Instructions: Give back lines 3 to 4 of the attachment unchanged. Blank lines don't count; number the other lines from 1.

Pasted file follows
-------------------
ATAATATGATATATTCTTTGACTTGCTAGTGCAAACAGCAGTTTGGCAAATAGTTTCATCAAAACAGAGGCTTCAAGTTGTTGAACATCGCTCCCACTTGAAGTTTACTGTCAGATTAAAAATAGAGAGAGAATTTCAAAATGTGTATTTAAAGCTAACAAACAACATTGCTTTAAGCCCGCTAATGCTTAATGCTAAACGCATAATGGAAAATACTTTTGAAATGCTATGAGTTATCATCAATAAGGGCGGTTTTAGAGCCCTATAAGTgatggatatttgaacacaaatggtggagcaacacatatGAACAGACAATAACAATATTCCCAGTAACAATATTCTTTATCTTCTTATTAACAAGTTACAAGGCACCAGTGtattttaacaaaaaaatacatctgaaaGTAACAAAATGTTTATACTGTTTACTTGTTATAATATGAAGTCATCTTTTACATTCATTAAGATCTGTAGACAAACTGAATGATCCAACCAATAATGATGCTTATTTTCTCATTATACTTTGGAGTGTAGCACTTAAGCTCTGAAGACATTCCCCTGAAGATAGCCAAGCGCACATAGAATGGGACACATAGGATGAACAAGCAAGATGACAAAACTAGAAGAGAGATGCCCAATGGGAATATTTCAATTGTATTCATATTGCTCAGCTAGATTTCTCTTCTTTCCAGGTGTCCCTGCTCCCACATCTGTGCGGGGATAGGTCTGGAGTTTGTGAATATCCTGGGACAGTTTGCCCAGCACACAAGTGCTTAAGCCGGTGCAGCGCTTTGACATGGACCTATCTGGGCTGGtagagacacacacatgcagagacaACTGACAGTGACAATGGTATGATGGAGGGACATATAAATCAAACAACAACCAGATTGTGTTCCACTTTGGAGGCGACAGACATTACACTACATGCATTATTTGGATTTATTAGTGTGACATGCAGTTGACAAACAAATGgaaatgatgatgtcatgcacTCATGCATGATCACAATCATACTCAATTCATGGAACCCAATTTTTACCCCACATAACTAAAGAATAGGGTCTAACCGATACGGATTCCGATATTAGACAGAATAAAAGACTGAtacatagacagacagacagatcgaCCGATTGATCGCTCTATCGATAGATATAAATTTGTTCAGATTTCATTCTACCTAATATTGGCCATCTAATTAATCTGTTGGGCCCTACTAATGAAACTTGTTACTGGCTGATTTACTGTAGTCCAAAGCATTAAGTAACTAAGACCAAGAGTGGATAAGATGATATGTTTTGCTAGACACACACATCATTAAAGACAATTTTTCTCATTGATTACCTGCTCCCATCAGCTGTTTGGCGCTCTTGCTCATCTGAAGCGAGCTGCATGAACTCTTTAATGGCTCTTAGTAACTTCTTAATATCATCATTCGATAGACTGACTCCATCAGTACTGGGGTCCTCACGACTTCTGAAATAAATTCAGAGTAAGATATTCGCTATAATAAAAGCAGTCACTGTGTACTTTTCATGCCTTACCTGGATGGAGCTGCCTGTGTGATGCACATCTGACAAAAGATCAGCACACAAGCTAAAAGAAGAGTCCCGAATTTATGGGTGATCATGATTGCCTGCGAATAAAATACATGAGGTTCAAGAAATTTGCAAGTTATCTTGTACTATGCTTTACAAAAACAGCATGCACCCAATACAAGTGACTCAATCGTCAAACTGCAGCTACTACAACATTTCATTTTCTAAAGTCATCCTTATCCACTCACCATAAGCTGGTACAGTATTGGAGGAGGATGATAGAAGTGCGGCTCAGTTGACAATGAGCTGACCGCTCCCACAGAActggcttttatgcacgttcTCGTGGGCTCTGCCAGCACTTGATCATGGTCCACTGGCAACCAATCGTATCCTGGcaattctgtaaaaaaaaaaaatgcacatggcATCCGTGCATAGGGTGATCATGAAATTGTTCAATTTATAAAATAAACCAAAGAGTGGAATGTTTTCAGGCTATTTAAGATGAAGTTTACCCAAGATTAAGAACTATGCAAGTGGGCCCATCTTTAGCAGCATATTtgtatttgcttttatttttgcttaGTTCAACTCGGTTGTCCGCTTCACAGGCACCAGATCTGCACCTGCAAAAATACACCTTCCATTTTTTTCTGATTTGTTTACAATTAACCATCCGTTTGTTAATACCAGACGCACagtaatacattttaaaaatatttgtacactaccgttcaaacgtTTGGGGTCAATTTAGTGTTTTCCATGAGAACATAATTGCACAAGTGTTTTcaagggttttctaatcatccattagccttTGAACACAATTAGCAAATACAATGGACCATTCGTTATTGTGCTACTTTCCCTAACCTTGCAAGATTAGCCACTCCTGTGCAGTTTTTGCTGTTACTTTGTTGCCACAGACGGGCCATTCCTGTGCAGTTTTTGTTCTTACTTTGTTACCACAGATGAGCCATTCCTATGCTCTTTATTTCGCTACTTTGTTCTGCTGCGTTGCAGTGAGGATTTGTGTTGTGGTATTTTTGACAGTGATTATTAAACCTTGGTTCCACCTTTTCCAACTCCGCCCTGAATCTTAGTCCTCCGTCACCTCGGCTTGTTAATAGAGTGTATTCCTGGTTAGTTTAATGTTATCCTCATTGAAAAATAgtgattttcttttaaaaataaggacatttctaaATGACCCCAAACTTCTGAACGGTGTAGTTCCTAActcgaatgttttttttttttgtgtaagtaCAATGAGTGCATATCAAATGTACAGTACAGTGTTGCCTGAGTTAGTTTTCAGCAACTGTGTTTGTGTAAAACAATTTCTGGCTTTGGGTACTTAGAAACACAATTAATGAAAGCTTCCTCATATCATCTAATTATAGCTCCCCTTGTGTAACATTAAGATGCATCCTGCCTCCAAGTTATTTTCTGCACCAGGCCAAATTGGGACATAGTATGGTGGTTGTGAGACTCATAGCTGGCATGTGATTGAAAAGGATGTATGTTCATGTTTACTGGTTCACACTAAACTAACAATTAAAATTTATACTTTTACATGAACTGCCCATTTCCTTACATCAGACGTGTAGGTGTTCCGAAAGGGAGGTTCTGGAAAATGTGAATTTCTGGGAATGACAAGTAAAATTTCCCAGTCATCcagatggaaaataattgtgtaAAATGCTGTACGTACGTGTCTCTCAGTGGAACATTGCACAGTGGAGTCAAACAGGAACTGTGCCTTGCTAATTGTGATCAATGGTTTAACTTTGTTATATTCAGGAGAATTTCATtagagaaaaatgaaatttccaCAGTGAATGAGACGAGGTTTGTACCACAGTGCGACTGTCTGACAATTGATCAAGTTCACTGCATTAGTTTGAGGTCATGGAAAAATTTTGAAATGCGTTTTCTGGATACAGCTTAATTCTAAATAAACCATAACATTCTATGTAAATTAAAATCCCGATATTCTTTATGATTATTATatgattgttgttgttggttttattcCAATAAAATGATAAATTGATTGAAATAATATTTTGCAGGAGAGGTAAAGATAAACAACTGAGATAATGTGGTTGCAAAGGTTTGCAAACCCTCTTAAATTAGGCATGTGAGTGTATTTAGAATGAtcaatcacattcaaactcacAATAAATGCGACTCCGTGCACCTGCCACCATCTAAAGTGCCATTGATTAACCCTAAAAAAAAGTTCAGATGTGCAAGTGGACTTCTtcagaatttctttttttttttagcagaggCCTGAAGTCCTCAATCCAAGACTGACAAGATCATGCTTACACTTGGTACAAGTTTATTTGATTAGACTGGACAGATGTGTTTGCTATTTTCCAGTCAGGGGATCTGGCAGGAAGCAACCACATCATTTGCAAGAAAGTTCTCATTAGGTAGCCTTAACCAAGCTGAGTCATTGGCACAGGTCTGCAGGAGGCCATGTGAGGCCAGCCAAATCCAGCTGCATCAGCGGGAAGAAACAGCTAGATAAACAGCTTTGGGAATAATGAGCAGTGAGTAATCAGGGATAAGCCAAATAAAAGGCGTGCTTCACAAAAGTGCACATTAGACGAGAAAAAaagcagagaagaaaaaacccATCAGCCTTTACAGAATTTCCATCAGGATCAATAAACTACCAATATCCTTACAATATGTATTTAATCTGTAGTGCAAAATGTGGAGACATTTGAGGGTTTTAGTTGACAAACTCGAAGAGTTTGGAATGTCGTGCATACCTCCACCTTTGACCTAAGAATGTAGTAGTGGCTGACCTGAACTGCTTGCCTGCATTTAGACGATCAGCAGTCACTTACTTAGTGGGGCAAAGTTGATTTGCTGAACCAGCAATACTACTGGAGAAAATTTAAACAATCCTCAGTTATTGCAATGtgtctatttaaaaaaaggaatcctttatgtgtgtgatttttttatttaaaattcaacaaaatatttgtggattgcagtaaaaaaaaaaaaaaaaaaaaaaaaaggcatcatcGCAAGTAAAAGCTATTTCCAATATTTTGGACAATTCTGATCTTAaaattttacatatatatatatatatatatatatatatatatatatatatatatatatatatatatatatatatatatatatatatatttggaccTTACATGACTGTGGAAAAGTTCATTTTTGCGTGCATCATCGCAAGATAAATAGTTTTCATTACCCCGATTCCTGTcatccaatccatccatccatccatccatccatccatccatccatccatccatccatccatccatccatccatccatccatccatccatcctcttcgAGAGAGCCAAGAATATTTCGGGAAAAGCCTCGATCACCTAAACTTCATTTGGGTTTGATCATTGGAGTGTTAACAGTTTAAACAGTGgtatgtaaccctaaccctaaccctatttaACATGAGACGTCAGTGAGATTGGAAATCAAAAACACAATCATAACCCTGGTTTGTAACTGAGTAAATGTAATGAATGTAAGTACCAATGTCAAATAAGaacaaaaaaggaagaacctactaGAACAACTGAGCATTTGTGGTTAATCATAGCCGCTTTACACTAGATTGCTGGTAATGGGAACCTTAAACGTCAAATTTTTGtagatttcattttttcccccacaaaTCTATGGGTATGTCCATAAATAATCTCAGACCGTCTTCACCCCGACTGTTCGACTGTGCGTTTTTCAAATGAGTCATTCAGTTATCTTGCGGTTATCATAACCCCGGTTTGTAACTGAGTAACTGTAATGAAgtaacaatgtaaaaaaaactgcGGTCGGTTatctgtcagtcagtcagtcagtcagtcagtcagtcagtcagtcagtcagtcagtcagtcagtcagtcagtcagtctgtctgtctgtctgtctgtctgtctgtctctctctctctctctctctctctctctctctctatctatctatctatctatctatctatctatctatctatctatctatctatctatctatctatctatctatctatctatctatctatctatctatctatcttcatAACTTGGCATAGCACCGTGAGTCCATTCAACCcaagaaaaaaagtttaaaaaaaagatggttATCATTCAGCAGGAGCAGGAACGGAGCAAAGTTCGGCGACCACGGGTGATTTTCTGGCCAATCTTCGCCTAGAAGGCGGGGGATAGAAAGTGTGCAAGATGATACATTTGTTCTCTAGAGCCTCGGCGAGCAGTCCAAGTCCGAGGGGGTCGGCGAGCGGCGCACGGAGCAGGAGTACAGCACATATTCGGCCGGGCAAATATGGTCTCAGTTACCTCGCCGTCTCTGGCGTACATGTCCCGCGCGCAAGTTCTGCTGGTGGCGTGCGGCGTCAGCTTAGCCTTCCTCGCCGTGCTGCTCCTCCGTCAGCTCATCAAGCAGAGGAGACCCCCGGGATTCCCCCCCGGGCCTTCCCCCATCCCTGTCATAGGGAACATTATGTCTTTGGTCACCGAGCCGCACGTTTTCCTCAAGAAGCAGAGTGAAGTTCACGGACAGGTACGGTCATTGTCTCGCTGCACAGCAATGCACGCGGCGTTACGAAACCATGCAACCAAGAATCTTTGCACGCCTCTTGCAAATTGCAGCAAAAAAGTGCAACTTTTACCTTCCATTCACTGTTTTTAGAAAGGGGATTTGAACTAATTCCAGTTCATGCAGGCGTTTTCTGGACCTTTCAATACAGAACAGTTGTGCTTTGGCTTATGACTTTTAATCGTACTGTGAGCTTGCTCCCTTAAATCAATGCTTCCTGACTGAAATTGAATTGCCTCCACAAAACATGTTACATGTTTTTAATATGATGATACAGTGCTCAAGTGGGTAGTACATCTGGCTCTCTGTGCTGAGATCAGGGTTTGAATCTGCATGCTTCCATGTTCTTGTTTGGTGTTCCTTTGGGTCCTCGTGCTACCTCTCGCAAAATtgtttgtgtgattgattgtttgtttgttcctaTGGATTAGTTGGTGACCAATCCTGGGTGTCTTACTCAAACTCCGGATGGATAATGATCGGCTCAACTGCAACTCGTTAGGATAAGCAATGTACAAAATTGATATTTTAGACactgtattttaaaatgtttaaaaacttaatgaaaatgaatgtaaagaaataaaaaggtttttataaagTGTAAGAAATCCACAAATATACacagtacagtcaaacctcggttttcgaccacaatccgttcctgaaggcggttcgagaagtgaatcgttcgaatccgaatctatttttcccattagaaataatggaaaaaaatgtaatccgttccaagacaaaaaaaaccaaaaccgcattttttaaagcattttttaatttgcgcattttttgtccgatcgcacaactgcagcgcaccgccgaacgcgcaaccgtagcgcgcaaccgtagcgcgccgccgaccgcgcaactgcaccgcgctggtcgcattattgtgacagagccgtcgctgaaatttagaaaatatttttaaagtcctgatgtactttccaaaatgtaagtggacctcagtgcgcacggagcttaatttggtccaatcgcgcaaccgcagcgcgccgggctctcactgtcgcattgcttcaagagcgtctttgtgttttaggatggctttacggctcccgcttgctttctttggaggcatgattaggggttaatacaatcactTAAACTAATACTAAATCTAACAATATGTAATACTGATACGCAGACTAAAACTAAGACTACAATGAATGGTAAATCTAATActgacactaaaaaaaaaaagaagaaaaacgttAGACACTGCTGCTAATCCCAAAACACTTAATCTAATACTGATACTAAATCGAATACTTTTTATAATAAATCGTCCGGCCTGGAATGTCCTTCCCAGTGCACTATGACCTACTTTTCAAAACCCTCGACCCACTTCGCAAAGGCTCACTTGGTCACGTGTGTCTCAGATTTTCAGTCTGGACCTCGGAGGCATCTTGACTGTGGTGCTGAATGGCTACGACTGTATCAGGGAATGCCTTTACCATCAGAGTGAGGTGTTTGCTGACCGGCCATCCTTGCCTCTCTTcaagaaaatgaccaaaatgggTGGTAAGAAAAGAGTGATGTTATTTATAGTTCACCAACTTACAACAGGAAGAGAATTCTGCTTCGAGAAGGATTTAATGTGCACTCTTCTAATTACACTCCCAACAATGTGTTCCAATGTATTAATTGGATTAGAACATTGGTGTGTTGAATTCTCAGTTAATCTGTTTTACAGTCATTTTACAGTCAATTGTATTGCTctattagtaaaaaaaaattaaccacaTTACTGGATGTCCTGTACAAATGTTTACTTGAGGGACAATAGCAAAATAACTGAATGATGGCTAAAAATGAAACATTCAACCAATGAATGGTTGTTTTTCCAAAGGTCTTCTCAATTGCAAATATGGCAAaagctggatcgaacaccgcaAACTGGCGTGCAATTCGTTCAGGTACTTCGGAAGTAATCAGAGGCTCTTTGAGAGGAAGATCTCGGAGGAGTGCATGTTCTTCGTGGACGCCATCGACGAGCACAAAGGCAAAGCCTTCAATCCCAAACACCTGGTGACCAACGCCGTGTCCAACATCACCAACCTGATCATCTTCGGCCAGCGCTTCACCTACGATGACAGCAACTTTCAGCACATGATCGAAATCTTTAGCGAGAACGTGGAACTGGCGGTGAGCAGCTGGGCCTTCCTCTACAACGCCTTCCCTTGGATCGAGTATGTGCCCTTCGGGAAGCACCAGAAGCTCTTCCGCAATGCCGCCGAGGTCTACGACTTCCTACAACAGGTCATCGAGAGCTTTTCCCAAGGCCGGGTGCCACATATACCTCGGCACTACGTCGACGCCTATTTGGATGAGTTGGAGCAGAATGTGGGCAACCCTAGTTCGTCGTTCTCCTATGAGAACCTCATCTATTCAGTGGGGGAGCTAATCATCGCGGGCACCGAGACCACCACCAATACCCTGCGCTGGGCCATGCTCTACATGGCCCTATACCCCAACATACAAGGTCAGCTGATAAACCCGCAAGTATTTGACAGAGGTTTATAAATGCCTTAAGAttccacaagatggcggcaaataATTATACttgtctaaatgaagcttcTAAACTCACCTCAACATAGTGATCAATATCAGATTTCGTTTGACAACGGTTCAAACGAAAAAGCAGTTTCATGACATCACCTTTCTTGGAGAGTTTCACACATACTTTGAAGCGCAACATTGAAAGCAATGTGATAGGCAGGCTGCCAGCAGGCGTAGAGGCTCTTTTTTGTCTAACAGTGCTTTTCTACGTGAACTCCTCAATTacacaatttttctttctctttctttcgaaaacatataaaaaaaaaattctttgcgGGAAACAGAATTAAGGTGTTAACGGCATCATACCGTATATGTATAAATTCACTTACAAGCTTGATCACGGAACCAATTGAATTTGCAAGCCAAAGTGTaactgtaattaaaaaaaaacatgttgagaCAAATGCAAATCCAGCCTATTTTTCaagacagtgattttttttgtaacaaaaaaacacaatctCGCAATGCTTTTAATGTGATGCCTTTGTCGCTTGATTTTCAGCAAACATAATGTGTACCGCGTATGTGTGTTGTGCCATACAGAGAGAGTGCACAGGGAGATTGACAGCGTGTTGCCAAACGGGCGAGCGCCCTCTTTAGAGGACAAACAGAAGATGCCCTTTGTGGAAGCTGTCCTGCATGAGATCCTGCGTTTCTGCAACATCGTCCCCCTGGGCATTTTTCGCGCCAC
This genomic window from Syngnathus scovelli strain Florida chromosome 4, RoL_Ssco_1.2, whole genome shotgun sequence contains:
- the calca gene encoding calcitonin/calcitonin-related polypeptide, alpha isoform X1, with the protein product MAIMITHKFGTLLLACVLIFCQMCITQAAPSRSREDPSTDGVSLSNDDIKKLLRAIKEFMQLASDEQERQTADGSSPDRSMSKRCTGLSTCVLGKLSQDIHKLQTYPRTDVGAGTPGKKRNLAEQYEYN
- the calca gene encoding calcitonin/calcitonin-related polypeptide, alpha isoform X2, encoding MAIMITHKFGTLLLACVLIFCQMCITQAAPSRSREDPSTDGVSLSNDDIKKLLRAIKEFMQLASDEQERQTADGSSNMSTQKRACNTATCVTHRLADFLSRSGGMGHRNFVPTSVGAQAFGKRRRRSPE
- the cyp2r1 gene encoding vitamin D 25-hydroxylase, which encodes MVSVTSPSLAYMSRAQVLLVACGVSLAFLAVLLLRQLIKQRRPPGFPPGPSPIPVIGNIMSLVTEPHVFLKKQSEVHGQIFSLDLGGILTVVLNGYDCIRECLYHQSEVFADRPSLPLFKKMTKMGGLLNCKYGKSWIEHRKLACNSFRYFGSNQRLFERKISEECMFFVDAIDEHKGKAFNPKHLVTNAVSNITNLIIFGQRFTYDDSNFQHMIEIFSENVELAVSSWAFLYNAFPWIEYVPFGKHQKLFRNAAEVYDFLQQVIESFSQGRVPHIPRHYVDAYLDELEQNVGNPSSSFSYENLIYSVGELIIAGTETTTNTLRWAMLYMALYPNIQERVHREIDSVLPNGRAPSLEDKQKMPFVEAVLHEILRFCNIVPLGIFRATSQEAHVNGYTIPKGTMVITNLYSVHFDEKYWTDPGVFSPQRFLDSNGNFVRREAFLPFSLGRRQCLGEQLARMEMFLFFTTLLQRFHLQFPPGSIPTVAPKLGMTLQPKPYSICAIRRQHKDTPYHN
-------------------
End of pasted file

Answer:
- the calca gene encoding calcitonin/calcitonin-related polypeptide, alpha isoform X1, with the protein product MAIMITHKFGTLLLACVLIFCQMCITQAAPSRSREDPSTDGVSLSNDDIKKLLRAIKEFMQLASDEQERQTADGSSPDRSMSKRCTGLSTCVLGKLSQDIHKLQTYPRTDVGAGTPGKKRNLAEQYEYN
- the calca gene encoding calcitonin/calcitonin-related polypeptide, alpha isoform X2, encoding MAIMITHKFGTLLLACVLIFCQMCITQAAPSRSREDPSTDGVSLSNDDIKKLLRAIKEFMQLASDEQERQTADGSSNMSTQKRACNTATCVTHRLADFLSRSGGMGHRNFVPTSVGAQAFGKRRRRSPE